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# Linear Kinematics

Objectives: • Define the idea of spatial reference frames • Introduce the concepts of position, displacement, distance, velocity, and speed • Learn how to compute displacement, velocity, and speed • Learn the difference between average, instantaneous, and relative velocity

Linear Kinematics
Kinematics • The form, pattern, or sequencing of movement with respect to time • Forces causing the motion are not considered Linear Motion • All parts of an object or system move the same distance in the same direction at the same time Linear Kinematics • The kinematics of particles, objects, or systems undergoing linear motion

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Spatial Reference Frames
• A spatial reference frame is a set of coordinate axes (1, 2, or 3), oriented perpendicular to each other. • It provides a means of describing and quantifying positions and directions in space

1-dimensional (1-D) Reference Frame
• Quantifies positions and directions along a line
origin unit of measure label x (m) -5 -4 -3 -2 -1 – direction 0 1 2 3 4 + direction 5

x = 2m

2-D Reference Frame
• Quantifies positions and directions in a plane y (m)
+y direction –y direction 2

(x,y) = (1 m, 2 m)

unit of measure

90°
-2 origin

θ=63°
(0,0) 2 +x direction –x direction

label

x (m)

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3-D Reference Frame
• Quantifies positions and directions in space z (m)
2

(x,y,z) = (1.5m, 2m, 1.8m)

(0,0,0)

φ=36°
y (m)
2

θ=53° x (m)
2

Reference Frames & Motion
• The position or motion of a system does not depend on the choice of reference frame • But, the numbers used to describe them do • Always specify the reference frame used!
x2 y2 (m ) 1
1

1

x1 (m) 1

(m )

y1 (m)

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Selecting a Reference Frame
• Use only as many dimensions as necessary • Align reference frame with fixed, clearly-defined, and physically meaningful directions. (e.g. compass directions, anatomical planes) Common 2-D conventions: – Sagittal plane: +X = anterior; +Y = upward – Transverse plane: +X = left; +Y = upward – Horizontal plane: +X = anterior; +Y = left • The origin should also have physical meaning. 2-D examples: – X=0 – Y=0 initial position ground height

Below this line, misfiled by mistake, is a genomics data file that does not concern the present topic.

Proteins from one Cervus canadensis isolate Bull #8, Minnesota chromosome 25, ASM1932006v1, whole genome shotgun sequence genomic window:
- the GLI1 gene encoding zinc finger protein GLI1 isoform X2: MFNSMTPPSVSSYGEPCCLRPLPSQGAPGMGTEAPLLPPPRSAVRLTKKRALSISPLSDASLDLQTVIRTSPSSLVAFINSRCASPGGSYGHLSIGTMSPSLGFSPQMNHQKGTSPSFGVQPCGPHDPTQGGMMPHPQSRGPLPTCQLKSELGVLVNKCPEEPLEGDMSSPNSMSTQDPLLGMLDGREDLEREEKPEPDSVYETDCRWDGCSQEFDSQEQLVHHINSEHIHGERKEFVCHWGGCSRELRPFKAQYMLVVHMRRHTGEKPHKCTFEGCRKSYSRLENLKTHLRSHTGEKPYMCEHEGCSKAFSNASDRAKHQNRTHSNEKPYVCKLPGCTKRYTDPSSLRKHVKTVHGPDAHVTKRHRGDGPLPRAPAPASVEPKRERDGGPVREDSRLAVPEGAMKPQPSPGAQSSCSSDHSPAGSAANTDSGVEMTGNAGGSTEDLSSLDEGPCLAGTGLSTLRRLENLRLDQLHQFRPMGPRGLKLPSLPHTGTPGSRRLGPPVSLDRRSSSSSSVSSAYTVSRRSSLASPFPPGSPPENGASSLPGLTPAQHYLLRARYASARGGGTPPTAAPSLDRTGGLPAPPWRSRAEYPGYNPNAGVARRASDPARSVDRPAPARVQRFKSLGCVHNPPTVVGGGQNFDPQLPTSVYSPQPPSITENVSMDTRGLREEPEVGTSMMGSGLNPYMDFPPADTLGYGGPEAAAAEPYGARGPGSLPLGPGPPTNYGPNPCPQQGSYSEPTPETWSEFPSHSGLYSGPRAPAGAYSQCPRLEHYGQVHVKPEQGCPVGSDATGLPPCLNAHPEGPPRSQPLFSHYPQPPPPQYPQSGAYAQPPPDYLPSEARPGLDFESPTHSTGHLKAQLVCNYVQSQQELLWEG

Position
• The location of a point, with respect to the origin, within a spatial reference frame • Position is a vector; has magnitude and direction • Or, specify position by the coordinates of the point • Position has units of length (e.g. meters, feet)
y (m) 2

(x,y) = (1m, 2m)
Point’s position is: • distance of 2.24m at an angle of 63° above the +x axis, or • (x,y) position of (1m, 2 m) x (m) 2

2.24m
origin (0,0)

θ=63°

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Linear Displacement
• Change (directed distance) from a point’s initial position to its final position • Displacement is a vector; has magnitude and direction • Displacement has units of length (e.g. meters, feet)

y (m) initial position displacement
1

pinitial pfinal
1

final position x (m)

Computing Displacement
• Compute displacement (∆p) by vector subtraction ∆p = pfinal – pinitial y (m)
1

initial position

pinitial
1

pfinal

final position

x (m) –pinitial

–pinitial

∆p

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Describing Displacement
• Can describe displacement by: – Magnitude and direction
(e.g. 2.23m at 26.6° below the +x axis)

– Components (change) along each axis
(e.g. 2m in the +x direction, 1m in the –y direction)

y (m) 1

pinitial pfinal
1 θ

∆p
-1

∆px

∆py

x (m)

Distance
• The length of the path traveled between a point’s initial and final position • Distance is a scalar; it has magnitude only • Has units of length (e.g. meters, feet) • Distance ≥ (Magnitude of displacement)

Displacement = 64 m West E Distance = 200m N

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Example Problem #1